Here at the End of the World We Learn to Dance – Lloyd Jones

My plan to read more books by NZ authors this year has got off to a slow start to say the least so I was pleased to pick this up and was intrigued by the theme of the book, the Argentinian tango and the claim it can take just three minutes of dancing to fall in love and change the course of your life.

I don’t know much about dance but I do admire the tango and if I’m ever brave enough to take some lessons, for me that would be the one to learn.

I know a lot of people loved Lloyd Jones’s Mr Pip. For me it was a good read but not one that blew me away. I was interested to see how this story,written five years earlier, would compare.

The story is that of Louise and Schmidt who fall in love dancing the tango in the early years of WW1 and the parallel story two generations later of Schmidt’s granddaughter Rosa sharing the passion of the tango with an employee at her cafe. Both stories take place in New Zealand and Argentina.

The original story for me was the most interesting. Louise having lost her family and living alone, finds herself hiding out in a cave on the coast of NZ. She is with three men, two who are trying to avoid compulsory inscription and one, Schmidt, a piano tuner, who happened to be in the wrong place at the wrong time. Hiding in the cave, Schmidt teaches all three the tango – and things are never the same.

I loved the idea of this story and it was a book that I really enjoyed reading and looked forward to getting back to. I did struggle a bit with some of the logistics, figuring out what was happening where and unfortunately I didn’t find it (the later story especially) as convincing or passionate as I was hoping to. It did plant a seed though and I listened to some of the musicians referred to in the book on you tube – amazing. I’ve also just checked out The Tango Singer from the library. I’m looking forward to learning more.

Getting back to Lloyd Jones, I appreciate that he can tell a good story in less than 300 pages and his stories all seem to be quite different. Another of his books I have seen here in the UK is The Book of Fame which tells the story of the 1905 ‘invincible’ All Blacks. That might not interest everyone but I would like to read it at some stage.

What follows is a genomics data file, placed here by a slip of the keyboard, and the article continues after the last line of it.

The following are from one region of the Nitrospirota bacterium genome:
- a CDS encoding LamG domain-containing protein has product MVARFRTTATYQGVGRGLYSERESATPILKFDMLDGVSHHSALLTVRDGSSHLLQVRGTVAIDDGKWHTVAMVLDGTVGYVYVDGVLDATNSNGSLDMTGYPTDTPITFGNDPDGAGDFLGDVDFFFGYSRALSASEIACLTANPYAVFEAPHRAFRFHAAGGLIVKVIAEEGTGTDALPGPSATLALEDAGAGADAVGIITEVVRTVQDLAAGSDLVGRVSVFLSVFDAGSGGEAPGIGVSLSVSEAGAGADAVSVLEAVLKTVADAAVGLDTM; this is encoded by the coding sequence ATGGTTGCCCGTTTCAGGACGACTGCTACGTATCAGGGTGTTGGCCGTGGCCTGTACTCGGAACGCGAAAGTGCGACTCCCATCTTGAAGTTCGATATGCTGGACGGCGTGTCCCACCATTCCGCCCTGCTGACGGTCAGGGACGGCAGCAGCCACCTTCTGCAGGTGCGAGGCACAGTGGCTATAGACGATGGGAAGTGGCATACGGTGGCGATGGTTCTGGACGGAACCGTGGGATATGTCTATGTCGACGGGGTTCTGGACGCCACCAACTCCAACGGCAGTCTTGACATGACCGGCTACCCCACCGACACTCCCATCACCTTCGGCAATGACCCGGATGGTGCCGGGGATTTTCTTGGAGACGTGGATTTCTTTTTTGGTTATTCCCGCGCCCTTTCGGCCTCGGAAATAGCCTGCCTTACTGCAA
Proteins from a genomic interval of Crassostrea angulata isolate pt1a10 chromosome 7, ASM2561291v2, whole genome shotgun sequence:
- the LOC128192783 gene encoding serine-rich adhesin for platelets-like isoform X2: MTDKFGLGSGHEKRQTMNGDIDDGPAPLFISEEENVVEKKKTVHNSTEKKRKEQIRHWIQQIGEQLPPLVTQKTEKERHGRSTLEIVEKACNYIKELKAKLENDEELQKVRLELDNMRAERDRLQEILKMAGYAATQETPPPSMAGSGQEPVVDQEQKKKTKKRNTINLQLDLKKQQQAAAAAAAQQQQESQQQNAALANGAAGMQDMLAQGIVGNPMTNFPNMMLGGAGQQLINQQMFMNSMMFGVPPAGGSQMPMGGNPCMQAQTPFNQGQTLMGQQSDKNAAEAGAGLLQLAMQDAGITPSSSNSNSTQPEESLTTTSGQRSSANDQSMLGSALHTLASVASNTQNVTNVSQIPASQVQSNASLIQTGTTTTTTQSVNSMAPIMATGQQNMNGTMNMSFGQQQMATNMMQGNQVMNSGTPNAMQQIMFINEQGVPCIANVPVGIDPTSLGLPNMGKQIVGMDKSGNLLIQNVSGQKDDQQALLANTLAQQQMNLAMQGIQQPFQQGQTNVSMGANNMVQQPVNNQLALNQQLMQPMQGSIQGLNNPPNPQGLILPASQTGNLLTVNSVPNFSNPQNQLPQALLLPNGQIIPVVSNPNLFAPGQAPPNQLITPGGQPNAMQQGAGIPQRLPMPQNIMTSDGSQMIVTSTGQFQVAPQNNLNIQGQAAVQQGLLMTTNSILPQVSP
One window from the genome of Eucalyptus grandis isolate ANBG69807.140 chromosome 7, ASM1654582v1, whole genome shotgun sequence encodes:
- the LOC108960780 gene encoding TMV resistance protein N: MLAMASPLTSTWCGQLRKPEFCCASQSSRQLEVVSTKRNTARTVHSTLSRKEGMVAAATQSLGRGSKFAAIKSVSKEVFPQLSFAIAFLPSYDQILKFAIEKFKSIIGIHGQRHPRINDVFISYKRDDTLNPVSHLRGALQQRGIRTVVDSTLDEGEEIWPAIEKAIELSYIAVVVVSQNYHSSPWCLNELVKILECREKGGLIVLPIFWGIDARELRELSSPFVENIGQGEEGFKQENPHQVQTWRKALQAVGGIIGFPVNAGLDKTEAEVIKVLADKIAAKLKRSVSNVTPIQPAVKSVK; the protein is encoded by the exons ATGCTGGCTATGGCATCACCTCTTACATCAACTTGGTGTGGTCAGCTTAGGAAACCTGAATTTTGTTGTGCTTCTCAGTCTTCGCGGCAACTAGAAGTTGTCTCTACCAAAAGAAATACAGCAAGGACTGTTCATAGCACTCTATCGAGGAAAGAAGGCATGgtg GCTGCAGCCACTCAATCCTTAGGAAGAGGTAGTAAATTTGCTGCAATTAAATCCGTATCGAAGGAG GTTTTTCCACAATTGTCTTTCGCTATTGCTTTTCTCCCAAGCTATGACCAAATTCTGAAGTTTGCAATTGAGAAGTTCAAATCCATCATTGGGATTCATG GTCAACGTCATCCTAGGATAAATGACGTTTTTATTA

2002, 272 pages

Advertisements

5 responses to “Here at the End of the World We Learn to Dance – Lloyd Jones

  1. I had mixed feelings about Mr Pip, but this sounds intriguing. And isn’t that cover lovely?!

  2. Fleur – I love the cover, the bright colour and the pattern, kind of a pacific feel about it – really appealing!

  3. I agree with you about the tango and i think that dance is one of the best exercises and one of the most impressive arts.

  4. Sounds interesting – I am yet to read Mr Pip but I have it on my shelf as I head such good things about it. I love the shortness and the prettiness of this book though – both are always winners with me!

    • bookssnob – me too, I really appreciate a shorter book with an enticing cover! I seem to be reading a lot of chunksters lately, well at least starting them, so something petite is lovely.. I hope you like Mr Pip when it makes its way to the top of your pile

Leave a Reply

Fill in your details below or click an icon to log in:

WordPress.com Logo

You are commenting using your WordPress.com account. Log Out / Change )

Twitter picture

You are commenting using your Twitter account. Log Out / Change )

Facebook photo

You are commenting using your Facebook account. Log Out / Change )

Google+ photo

You are commenting using your Google+ account. Log Out / Change )

Connecting to %s